Feel like you're paying too much in taxes? You're not alone. Tax season can have that effect on everyone, no matter where they reside. But residents of some states have more of a gripe than others, as brought to light in the annual WalletHub tax rate study.

WalletHub's analysts searched for answers by comparing state and local rates for all types of taxes in the 50 states and the District of Columbia against national medians, and some of the largest bills coming in the Northeastern part of the country. The study found the annual state and local taxes on households were highest in New Jersey ($10,969), Connecticut ($10,155), and New York ($9,495). In contrast, residents of Tennessee ($3,566), followed by Montana ($3,596), and Delaware ($3,852), paid the lowest amount.

In effective total state and local tax rates on U.S. households, which is the average rate at which individuals' earned income is taxed, Illinois was the highest (14.76%), which is primarily attributable to property taxes, while Alaska was the lowest (5.64%).

"For the most part, a lot of these trends have remained the same year-over-year, and that shouldn't come as a surprise for residents of these areas. For example, if you went up to someone in Connecticut, New Jersey, or New York and told them they pay high taxes, they'd say they know," said Jill Gonzalez, a spokeswoman for Evolution Finance, the parent company of WalletHub, instead pointing to the effective tax rates as more of a surprising finding. "But what is interesting is the effective rates have been creeping up over the last three-to-five years in states like Wisconsin, Nebraska, and even in Ohio, which is something that's a newer trend."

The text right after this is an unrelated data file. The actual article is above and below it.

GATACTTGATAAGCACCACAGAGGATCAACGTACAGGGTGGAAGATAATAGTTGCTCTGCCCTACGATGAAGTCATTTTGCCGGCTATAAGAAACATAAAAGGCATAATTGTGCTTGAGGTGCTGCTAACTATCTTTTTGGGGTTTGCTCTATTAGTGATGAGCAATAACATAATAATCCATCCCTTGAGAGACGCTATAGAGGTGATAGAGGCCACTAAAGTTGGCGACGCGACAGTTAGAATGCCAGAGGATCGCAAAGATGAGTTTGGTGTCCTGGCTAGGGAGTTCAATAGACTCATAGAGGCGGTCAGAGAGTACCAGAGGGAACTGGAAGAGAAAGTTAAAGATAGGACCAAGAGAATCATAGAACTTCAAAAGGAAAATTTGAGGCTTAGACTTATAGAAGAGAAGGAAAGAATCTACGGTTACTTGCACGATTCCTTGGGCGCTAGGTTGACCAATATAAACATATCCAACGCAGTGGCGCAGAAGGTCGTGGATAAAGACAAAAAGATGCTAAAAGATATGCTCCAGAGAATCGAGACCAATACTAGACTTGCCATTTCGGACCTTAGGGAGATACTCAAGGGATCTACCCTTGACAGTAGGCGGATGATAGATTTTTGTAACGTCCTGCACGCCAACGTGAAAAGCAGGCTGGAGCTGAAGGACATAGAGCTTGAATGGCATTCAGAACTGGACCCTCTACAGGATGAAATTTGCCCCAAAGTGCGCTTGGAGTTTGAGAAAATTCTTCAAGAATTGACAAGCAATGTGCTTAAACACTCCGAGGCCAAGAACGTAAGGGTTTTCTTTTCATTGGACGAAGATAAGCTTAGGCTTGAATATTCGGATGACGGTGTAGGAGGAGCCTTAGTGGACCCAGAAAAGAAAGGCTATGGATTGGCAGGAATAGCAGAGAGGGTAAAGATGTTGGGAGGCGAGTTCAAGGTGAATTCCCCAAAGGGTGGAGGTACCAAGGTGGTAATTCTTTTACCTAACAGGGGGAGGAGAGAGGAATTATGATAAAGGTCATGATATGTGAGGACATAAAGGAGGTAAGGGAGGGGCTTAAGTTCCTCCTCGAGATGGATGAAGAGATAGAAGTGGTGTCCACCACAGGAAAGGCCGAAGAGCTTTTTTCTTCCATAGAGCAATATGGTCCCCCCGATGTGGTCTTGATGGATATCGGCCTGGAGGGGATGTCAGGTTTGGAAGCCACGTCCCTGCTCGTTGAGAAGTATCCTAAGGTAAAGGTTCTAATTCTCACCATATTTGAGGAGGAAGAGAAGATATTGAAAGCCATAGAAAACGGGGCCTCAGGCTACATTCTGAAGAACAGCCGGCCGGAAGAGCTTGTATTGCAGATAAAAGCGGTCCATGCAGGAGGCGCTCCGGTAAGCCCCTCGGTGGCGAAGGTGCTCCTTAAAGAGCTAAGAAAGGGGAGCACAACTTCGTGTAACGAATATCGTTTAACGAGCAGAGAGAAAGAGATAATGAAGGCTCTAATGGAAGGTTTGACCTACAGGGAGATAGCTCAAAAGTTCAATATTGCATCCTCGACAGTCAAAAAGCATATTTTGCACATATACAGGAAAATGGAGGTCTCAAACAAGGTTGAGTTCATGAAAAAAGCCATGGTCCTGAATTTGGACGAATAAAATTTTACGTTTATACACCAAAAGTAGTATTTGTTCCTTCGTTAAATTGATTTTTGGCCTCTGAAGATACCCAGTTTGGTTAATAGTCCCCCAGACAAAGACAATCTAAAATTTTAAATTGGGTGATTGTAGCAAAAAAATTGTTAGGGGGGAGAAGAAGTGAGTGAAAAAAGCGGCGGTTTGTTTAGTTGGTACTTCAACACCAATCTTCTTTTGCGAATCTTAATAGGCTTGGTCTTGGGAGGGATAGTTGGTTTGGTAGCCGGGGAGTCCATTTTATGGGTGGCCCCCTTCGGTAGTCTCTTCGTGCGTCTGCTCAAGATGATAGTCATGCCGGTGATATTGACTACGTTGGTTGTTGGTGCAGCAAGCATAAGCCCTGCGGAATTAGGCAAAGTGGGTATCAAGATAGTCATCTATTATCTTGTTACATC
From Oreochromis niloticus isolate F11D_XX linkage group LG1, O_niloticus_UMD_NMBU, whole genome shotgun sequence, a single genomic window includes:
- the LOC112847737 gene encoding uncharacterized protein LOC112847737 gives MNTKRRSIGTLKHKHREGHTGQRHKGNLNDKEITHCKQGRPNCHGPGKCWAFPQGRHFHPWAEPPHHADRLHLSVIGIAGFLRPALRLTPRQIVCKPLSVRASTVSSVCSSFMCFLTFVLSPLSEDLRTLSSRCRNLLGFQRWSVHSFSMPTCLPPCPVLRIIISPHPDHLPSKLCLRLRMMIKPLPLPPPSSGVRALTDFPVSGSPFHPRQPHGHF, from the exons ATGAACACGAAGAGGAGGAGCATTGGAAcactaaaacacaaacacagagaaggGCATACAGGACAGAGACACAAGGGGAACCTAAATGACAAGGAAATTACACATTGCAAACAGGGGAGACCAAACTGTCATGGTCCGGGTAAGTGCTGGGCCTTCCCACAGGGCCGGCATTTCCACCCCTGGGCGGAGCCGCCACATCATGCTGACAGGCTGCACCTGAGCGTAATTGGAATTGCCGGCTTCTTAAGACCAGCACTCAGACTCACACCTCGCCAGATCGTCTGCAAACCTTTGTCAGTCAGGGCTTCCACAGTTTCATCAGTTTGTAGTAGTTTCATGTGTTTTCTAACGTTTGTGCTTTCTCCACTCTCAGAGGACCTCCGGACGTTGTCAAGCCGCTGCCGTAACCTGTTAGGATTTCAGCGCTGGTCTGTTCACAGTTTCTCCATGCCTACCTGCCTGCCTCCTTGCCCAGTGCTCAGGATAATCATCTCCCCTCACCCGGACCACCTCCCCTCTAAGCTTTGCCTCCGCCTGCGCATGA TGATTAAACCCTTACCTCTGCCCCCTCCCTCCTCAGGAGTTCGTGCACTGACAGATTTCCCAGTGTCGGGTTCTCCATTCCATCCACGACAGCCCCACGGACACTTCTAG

The study also ranked the 50 states rates across different demographics including political leanings. A comparison of states that usually go Democratic in Presidential elections, or "blue states" (27.48 average rank) versus those that usually break Republican, or "red states" (24.97 average rank). Unsurprisingly, states that are more prone to go blue pay more in taxes, though the difference is smaller than you might expect. When I asked Gonzalez if those paying more are happier with the public services, she said it's something that's a factor residents should consider before simply voting for the lower tax burden, because it has an impact on their day-to-day lives.

"In some sense, you get what you pay for, such as in New Jersey and Connecticut, with top tier healthcare and public school systems," Gonzalez said, acknowledging that the issue would require more study for her opinion to be comprehensive. "You could say the same thing with some Southern states that have high dropout rates and higher crime rates, so that's why there's really a reason for residents to question their level of investment and the return on those investments."

The study also looked at who pays the lowest and highest gas tax (Alaska and Pennsylvania, respectively), and the lowest and highest rate for cigarette taxes (Missouri and New York, respectively). I asked Gonzalez if she thinks residents are really aware of these types of taxes, and she was skeptical.

"I think the only time residents really become aware of those issues is when they're put on a ballot," she said. "I don't think people even notice week-to-week when there are gas price increases, so most of these issues are really brought to full awareness when people are forced to have an opinion on them, and that's usually when they're up to vote."

Still, despite all the consternation around tax season and the polarization around the tax code, Americans are surprisingly optimistic on the current structure.

"I think the most surprising thing is that, at the end of the day, people think their tax rates are, for the most part, fair, and that the IRS is something we need, even though they think it needs some work," Gonzalez said. "People are also much more in favor of a progressive tax rate - you make more, you pay more - when it's put to them in a neutral setting, but when you assign a party to it, that's when it gets the axe."

So while tax reform works its way onto Congress' docket, and residents wait to see just how their burden may be different in 2018, it seems Americans are far more toward the center of the road on this issue than they get credit for.